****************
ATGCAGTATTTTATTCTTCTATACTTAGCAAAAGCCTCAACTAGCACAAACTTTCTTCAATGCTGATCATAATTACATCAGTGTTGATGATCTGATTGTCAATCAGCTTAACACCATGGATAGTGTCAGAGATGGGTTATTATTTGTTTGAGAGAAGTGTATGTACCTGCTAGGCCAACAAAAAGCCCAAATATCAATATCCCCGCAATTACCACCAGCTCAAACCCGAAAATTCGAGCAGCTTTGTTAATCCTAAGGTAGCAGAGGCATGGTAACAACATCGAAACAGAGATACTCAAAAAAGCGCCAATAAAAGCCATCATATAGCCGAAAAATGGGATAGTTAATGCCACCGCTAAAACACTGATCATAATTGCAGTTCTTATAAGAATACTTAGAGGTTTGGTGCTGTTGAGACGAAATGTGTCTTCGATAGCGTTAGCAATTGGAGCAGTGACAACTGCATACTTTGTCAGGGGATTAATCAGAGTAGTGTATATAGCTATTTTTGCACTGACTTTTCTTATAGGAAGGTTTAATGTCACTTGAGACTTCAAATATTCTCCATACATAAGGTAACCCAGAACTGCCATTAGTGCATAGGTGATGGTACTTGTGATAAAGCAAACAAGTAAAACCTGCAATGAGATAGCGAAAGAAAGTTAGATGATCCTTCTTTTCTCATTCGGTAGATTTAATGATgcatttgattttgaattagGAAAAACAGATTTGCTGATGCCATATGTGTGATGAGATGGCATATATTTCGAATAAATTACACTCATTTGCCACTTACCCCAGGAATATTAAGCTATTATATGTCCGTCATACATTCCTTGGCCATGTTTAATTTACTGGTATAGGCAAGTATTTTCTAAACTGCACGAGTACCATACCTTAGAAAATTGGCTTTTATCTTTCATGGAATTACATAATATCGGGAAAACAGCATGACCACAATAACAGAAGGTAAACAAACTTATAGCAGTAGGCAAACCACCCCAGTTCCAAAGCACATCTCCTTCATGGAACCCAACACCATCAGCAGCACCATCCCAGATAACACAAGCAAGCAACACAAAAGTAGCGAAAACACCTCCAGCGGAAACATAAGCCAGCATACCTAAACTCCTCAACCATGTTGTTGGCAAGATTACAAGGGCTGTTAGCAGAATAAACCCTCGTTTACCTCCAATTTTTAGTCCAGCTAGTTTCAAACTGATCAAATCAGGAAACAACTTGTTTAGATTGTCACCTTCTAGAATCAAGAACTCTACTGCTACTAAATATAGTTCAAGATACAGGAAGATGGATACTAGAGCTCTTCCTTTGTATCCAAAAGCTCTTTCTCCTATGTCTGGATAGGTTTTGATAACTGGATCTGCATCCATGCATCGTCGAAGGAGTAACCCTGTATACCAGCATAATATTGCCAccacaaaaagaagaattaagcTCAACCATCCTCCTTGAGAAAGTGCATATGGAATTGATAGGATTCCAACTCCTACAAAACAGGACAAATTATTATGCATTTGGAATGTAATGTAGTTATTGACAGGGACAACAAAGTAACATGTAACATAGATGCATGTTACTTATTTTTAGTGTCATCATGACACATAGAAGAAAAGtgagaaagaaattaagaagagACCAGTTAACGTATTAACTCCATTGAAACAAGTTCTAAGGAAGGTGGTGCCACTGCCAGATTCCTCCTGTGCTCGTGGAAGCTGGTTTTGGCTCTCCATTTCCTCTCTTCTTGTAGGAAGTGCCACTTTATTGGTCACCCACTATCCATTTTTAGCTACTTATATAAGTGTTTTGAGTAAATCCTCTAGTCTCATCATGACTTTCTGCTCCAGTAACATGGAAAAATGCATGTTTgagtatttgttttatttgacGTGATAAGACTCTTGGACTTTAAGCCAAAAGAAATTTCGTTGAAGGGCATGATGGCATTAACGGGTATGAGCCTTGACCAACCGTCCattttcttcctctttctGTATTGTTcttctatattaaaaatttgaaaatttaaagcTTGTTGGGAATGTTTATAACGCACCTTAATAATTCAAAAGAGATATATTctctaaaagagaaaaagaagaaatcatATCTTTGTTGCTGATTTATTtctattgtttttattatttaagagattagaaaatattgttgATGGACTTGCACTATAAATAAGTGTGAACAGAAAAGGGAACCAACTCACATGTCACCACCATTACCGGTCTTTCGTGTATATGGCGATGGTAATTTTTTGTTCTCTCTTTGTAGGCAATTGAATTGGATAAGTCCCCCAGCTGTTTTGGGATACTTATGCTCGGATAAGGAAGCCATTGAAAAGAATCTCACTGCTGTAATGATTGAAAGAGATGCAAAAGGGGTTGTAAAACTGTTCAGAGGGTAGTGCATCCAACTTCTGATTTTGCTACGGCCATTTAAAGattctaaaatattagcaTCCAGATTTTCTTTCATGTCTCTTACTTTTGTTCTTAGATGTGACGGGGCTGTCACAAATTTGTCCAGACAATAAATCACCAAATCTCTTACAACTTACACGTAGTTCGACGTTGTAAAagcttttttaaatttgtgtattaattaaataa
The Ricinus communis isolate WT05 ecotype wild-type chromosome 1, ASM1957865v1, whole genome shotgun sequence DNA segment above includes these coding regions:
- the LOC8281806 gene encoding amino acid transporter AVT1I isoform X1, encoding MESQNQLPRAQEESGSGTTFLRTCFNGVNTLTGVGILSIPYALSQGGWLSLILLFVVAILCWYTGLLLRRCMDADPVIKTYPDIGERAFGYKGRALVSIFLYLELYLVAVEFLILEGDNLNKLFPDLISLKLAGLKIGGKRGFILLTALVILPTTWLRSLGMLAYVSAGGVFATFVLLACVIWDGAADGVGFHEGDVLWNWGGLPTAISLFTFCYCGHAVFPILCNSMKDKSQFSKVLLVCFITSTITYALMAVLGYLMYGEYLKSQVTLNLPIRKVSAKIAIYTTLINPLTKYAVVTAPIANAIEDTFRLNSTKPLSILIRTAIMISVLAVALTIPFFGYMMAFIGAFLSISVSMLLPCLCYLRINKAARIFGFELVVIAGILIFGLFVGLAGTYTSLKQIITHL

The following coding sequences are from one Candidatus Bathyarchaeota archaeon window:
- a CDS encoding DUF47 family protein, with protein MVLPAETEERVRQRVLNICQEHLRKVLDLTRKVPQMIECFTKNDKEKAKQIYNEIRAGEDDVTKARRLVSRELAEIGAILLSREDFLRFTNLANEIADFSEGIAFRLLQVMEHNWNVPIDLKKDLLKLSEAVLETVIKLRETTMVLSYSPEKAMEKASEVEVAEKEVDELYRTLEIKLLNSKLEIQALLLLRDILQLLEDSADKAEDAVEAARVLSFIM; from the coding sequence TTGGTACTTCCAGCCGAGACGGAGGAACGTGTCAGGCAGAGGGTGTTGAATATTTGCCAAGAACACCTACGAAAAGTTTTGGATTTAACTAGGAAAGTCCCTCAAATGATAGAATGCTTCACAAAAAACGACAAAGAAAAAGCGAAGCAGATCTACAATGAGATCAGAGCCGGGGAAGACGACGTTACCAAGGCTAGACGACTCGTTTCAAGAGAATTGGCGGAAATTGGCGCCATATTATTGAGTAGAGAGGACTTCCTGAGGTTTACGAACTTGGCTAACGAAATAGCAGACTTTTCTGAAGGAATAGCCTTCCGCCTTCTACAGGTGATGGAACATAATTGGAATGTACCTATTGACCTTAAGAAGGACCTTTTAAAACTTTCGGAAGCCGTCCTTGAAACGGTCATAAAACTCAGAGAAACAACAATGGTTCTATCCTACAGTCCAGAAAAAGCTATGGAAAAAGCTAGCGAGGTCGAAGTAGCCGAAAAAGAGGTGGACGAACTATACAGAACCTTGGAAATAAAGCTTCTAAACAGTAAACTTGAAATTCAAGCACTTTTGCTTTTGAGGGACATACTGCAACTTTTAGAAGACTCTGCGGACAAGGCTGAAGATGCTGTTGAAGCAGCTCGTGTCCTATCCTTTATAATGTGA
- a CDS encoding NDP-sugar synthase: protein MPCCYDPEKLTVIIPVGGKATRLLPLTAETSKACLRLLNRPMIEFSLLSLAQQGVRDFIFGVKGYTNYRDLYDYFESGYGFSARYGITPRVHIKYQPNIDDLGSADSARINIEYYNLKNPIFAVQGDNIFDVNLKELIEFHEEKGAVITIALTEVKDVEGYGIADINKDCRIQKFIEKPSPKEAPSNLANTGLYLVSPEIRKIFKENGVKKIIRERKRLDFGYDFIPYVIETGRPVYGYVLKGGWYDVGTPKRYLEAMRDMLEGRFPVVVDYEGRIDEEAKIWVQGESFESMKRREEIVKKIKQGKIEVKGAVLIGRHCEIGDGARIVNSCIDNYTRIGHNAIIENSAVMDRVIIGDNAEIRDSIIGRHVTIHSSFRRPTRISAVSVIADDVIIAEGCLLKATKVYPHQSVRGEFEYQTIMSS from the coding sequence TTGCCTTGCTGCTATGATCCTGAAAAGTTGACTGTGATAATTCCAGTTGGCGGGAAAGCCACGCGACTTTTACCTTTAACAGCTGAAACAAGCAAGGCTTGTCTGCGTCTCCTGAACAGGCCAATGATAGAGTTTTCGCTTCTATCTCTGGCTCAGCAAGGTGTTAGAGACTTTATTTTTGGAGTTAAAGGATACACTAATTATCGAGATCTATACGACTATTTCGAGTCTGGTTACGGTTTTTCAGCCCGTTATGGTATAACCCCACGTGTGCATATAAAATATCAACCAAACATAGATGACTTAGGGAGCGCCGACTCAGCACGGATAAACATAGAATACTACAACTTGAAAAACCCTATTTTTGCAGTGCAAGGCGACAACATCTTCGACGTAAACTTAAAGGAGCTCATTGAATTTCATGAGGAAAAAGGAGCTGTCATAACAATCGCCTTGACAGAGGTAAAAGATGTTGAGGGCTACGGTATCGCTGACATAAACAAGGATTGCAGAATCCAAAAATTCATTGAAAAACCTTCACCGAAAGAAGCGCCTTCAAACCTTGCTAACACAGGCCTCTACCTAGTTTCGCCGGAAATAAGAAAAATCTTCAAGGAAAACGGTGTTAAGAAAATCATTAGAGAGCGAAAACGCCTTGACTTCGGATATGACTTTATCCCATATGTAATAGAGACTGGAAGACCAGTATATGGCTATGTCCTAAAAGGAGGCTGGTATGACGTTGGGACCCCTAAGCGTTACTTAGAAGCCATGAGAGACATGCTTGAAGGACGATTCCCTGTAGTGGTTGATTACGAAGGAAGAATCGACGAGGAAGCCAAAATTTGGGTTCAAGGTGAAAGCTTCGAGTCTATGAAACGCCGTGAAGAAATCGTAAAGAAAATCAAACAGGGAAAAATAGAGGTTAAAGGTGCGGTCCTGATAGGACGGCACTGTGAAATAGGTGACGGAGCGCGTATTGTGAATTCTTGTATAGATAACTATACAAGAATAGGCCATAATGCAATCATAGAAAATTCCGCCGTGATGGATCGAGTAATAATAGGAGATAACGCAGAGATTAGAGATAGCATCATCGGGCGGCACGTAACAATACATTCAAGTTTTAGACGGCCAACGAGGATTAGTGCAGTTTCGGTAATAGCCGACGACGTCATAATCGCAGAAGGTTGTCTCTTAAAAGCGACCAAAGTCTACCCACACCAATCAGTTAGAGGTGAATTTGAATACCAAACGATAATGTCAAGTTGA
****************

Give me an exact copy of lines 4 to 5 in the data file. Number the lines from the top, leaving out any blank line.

The following coding sequences are from one Candidatus Bathyarchaeota archaeon window:
- a CDS encoding DUF47 family protein, with protein MVLPAETEERVRQRVLNICQEHLRKVLDLTRKVPQMIECFTKNDKEKAKQIYNEIRAGEDDVTKARRLVSRELAEIGAILLSREDFLRFTNLANEIADFSEGIAFRLLQVMEHNWNVPIDLKKDLLKLSEAVLETVIKLRETTMVLSYSPEKAMEKASEVEVAEKEVDELYRTLEIKLLNSKLEIQALLLLRDILQLLEDSADKAEDAVEAARVLSFIM; from the coding sequence TTGGTACTTCCAGCCGAGACGGAGGAACGTGTCAGGCAGAGGGTGTTGAATATTTGCCAAGAACACCTACGAAAAGTTTTGGATTTAACTAGGAAAGTCCCTCAAATGATAGAATGCTTCACAAAAAACGACAAAGAAAAAGCGAAGCAGATCTACAATGAGATCAGAGCCGGGGAAGACGACGTTACCAAGGCTAGACGACTCGTTTCAAGAGAATTGGCGGAAATTGGCGCCATATTATTGAGTAGAGAGGACTTCCTGAGGTTTACGAACTTGGCTAACGAAATAGCAGACTTTTCTGAAGGAATAGCCTTCCGCCTTCTACAGGTGATGGAACATAATTGGAATGTACCTATTGACCTTAAGAAGGACCTTTTAAAACTTTCGGAAGCCGTCCTTGAAACGGTCATAAAACTCAGAGAAACAACAATGGTTCTATCCTACAGTCCAGAAAAAGCTATGGAAAAAGCTAGCGAGGTCGAAGTAGCCGAAAAAGAGGTGGACGAACTATACAGAACCTTGGAAATAAAGCTTCTAAACAGTAAACTTGAAATTCAAGCACTTTTGCTTTTGAGGGACATACTGCAACTTTTAGAAGACTCTGCGGACAAGGCTGAAGATGCTGTTGAAGCAGCTCGTGTCCTATCCTTTATAATGTGA